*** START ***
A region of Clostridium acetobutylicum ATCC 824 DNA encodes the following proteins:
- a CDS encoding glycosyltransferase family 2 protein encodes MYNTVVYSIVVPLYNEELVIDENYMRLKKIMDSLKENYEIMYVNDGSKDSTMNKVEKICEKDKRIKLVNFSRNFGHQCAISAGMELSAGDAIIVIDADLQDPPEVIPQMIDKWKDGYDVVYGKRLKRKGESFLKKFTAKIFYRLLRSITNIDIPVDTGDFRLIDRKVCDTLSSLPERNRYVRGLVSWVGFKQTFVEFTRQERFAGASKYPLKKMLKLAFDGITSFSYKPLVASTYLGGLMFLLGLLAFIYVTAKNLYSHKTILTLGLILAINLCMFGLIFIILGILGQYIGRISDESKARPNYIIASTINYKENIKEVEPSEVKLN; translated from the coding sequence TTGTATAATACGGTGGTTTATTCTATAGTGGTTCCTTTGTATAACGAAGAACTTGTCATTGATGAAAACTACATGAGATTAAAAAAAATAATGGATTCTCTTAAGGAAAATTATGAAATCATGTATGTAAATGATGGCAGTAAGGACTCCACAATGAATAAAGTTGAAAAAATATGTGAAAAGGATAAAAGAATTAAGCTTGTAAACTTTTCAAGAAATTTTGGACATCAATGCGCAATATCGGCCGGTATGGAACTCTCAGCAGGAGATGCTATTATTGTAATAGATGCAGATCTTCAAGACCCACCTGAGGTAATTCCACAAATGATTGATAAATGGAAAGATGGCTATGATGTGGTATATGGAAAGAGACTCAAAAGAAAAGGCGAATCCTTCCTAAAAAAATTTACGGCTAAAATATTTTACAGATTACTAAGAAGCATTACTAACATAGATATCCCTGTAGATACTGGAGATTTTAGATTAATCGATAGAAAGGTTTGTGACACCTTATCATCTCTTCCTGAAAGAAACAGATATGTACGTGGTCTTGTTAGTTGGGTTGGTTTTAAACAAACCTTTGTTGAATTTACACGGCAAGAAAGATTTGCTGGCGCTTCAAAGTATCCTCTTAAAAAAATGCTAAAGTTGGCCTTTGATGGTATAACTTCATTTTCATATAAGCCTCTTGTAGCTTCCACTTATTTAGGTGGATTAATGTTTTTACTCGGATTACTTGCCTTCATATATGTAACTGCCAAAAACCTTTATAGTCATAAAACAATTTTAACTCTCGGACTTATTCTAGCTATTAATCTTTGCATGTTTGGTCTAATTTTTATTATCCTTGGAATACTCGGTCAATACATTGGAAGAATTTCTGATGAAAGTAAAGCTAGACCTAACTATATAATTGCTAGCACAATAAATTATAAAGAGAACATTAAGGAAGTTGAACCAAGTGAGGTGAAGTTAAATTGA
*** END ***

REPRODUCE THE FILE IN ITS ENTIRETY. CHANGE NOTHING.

A region of Clostridium acetobutylicum ATCC 824 DNA encodes the following proteins:
- a CDS encoding glycosyltransferase family 2 protein encodes MYNTVVYSIVVPLYNEELVIDENYMRLKKIMDSLKENYEIMYVNDGSKDSTMNKVEKICEKDKRIKLVNFSRNFGHQCAISAGMELSAGDAIIVIDADLQDPPEVIPQMIDKWKDGYDVVYGKRLKRKGESFLKKFTAKIFYRLLRSITNIDIPVDTGDFRLIDRKVCDTLSSLPERNRYVRGLVSWVGFKQTFVEFTRQERFAGASKYPLKKMLKLAFDGITSFSYKPLVASTYLGGLMFLLGLLAFIYVTAKNLYSHKTILTLGLILAINLCMFGLIFIILGILGQYIGRISDESKARPNYIIASTINYKENIKEVEPSEVKLN; translated from the coding sequence TTGTATAATACGGTGGTTTATTCTATAGTGGTTCCTTTGTATAACGAAGAACTTGTCATTGATGAAAACTACATGAGATTAAAAAAAATAATGGATTCTCTTAAGGAAAATTATGAAATCATGTATGTAAATGATGGCAGTAAGGACTCCACAATGAATAAAGTTGAAAAAATATGTGAAAAGGATAAAAGAATTAAGCTTGTAAACTTTTCAAGAAATTTTGGACATCAATGCGCAATATCGGCCGGTATGGAACTCTCAGCAGGAGATGCTATTATTGTAATAGATGCAGATCTTCAAGACCCACCTGAGGTAATTCCACAAATGATTGATAAATGGAAAGATGGCTATGATGTGGTATATGGAAAGAGACTCAAAAGAAAAGGCGAATCCTTCCTAAAAAAATTTACGGCTAAAATATTTTACAGATTACTAAGAAGCATTACTAACATAGATATCCCTGTAGATACTGGAGATTTTAGATTAATCGATAGAAAGGTTTGTGACACCTTATCATCTCTTCCTGAAAGAAACAGATATGTACGTGGTCTTGTTAGTTGGGTTGGTTTTAAACAAACCTTTGTTGAATTTACACGGCAAGAAAGATTTGCTGGCGCTTCAAAGTATCCTCTTAAAAAAATGCTAAAGTTGGCCTTTGATGGTATAACTTCATTTTCATATAAGCCTCTTGTAGCTTCCACTTATTTAGGTGGATTAATGTTTTTACTCGGATTACTTGCCTTCATATATGTAACTGCCAAAAACCTTTATAGTCATAAAACAATTTTAACTCTCGGACTTATTCTAGCTATTAATCTTTGCATGTTTGGTCTAATTTTTATTATCCTTGGAATACTCGGTCAATACATTGGAAGAATTTCTGATGAAAGTAAAGCTAGACCTAACTATATAATTGCTAGCACAATAAATTATAAAGAGAACATTAAGGAAGTTGAACCAAGTGAGGTGAAGTTAAATTGA